– Bertha (1886-1973), married Henry Rosenbrock.
– Laura (1887-1889)
– Esther (1898-1989), married Henry Wolf, had Jerome (m. Anges Clausing), Virgil (m. Belle Joyce Wasson), Wandalee (m. Marvin Haseman) and Lorabelle (m. Thomas Morgan).
4. Pauline Vatter was born on May 30, 1866 in Monee. She died on December 25, 1948 in Garrett, De Kalb County, Indiana. She married Frank Heinlen October 30, 1887. They had five children; Frances, Jerome, Richard, Margaret, Leo
5. Ernst Vatter was born about 1871 in Illinois, USA. He died on July 20, 1921 in Illinois.
6. August Vatter was born about 1873 in Illinois.
7. Rosa Vatter was born on January 19, 1879 in Monee. She died on April 10, 1944 in Chicago at the Hays Hotel.
Jacob Vatter died September 3, 1908 in Monee. His wife Mary Ann lived with her daughter Rosa for fourteen years following his death, and spent the remaining 6 years at the St. Anne’s Home for the aged in Northfield, Illinois. At the time of her death, four of her children were still living, in addition to eighteen grandchildren, twenty-nine great grandchildren and two great-great grandchildren.
Magdelena Helene Klein was the first white child born in Monee township, then known as Carey. She was the daughter of August (1811-1887) and Madeline (Boehl) (1816-1860) Klein.
In addition to Magdelena, August and Madeline Klein had seven other children. The first 5, Lucinda, Christina, Heinrich, Wilhelmina and Louisa were born in Dodenau, Hessen, Germany and the youngest two, Carl and Maria were born in the United States. The family emigrated from Germany, landing in New York in 1850. They settled in Monee and began a farming legacy in the area.
Magdelena Klein married Phillip Bischmann Sr. (1842-1925) on 26 Jul 1869. Phillip was the son of Ludwig (1795-1878) and Christina (Schick) (1803-1867) Bischmann.
Phillip Sr. was born April 19, 1842 in Hesse-Darmstadt, Germany and died September 6, 1925 in Monee.
Magdelena and Phillip Sr. had 2 children; Phillip Jr. and Magdelena.
Philip Jr. married Antonetta Pauling, the daughter of H.F. and Johanna (Heitschmidt) Pauling and had one daughter, Flora. Flora married Albert Kannberg.
2. Magdelena was born February 24, 1864. Magdelena was baptized in St. Paul’s Church on April 3, 1876 and confirmed there in 1890. On March 18, 1896, she married William Deutsche in the groom’s home. They lived at 25911 S. Linden Lane, in a house that still exists today. William was the son of William and Elisa (Hinze) Deutsche.
Grandson W. Lee Deutsche says that since his grandma was hard of hearing, his parents would constantly tell him to “speak up” when talking to her. To this day, Lee says that’s the reason he speaks so loudly. The couple had 6 children:
Maude Magdalena Doretta (1896-1991) married Harold Ruder (1900-1975) and the couple had two children:
William Phillip Friedrich (1899-1918)
Edgar Richard (1906-1993) who married Mildred Wolke. They had three children:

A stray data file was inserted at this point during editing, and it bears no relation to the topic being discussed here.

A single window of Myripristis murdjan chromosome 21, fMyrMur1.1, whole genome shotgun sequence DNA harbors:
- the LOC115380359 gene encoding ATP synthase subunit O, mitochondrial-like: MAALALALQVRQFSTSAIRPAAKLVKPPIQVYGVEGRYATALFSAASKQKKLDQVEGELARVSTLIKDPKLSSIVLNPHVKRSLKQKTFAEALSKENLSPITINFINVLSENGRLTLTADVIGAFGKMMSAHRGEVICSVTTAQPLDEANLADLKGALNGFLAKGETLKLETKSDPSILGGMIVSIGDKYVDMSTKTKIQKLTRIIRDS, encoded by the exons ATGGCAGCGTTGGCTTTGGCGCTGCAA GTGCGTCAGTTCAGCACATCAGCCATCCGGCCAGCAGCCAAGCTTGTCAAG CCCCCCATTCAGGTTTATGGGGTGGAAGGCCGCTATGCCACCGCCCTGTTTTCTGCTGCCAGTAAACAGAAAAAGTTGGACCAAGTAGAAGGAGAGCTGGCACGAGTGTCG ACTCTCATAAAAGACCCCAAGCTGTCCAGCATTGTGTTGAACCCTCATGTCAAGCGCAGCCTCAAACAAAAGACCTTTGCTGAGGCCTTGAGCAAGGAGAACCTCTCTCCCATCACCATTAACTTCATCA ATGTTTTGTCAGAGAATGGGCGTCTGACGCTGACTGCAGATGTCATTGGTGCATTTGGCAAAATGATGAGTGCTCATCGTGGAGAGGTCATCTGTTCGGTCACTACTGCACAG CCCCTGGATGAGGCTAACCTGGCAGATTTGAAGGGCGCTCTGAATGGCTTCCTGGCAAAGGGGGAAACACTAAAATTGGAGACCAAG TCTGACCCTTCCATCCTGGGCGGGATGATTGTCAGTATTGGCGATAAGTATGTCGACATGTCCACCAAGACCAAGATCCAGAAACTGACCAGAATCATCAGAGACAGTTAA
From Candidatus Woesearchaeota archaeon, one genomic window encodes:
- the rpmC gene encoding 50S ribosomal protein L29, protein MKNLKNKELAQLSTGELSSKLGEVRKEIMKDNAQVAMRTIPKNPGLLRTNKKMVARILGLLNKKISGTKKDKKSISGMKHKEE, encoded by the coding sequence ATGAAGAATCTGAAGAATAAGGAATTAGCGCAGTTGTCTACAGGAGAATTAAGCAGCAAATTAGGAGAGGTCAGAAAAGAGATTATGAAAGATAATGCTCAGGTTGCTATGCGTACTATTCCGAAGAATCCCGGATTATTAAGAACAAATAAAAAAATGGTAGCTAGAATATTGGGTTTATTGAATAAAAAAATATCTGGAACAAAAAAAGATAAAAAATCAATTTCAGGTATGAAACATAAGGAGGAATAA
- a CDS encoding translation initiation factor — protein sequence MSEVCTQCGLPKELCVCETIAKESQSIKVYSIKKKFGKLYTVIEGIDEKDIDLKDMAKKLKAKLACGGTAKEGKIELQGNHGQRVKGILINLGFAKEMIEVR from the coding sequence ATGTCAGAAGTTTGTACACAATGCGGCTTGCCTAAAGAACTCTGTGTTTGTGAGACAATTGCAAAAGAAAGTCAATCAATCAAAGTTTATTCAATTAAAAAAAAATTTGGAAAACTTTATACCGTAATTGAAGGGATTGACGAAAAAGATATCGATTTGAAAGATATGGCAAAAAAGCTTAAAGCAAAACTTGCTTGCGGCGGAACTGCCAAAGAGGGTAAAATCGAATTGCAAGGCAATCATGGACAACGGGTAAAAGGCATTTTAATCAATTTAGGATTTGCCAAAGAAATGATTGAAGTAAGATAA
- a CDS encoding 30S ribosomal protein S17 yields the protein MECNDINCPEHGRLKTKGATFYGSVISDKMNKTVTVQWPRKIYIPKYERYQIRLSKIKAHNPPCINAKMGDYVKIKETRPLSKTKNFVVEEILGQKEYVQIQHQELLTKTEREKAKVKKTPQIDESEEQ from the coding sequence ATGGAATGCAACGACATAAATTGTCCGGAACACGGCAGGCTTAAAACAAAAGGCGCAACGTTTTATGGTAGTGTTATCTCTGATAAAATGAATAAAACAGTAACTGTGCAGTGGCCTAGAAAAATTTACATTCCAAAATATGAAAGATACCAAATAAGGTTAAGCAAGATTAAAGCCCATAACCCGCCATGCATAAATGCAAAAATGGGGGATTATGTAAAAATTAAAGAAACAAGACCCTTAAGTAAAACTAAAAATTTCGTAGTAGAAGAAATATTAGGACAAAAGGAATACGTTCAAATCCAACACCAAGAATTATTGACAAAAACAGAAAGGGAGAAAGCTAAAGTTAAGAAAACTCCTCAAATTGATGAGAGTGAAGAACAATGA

Leroy John (1909-1996) married Esther Lydia Bartels (1913-1991). The couple had two children:
Ruby Maude Ida Flora (1913-2007) married William Podratz (1901-1992). They had one daughter:
Magdelena Klein Bischmann died 31 Mar 1908 at age 60 and in Blue Island and was buried in St. Paul’s cemetery April 4, 1908.
Mrs. Emde gave piano lessons to countless children in the village. I took piano and so did all three of my sisters. We walked uptown to Mrs. Emde’s house, which is still standing next to the post office on Main Street. Piano lessons were .15 per child per week (I think we got a discount because there were 4 of us!)
We each had a little spiral notebook and Mrs. Emde would write down our lessons for the week. When we came back the following week, if we did well on our assignments, we got a gold star. Once we had 5 gold stars, we got a double star and when you had 5 double stars you could pick out a composer card from the box she kept on a table near the piano. We really worked hard for those gold stars!
Mrs. Emde was not young when I started lessons in the 1960s and her hands were so crippled with arthritis that she could only move the first two fingers of her right hand and the others were frozen in a semi-fist position. Somehow she still managed to play the piano wonderfully and I always marveled at the talent she must have had in her youth.
Transcription of Leona Sonneborn Emde’s cassette tape Bob Hurst was pastor at St Paul’s. We believe it was probably he that must have spoken with Leola and made a cassette tape recording of her thoughts and memories. Rachel White of the historical committee came across the tape a couple of years ago when she was doing genealogy research at the church, and transcribed the conversation.
Leola Emde: I was confirmed in 1903. I’ll try to relate what confirmation was like 77 years ago.
At that time, our church was called Deutsche Evangeliche Kirche: St. Paul’s Kirche, and was located in the northwest part of our cemetery. Right across the street, where our present church now stands was a small schoolhouse known as The German School. At the age 11 or 12, the children of our congregation would leave public school and attend the German School from October to Easter to prepare for their confirmation. Most of us went for two terms.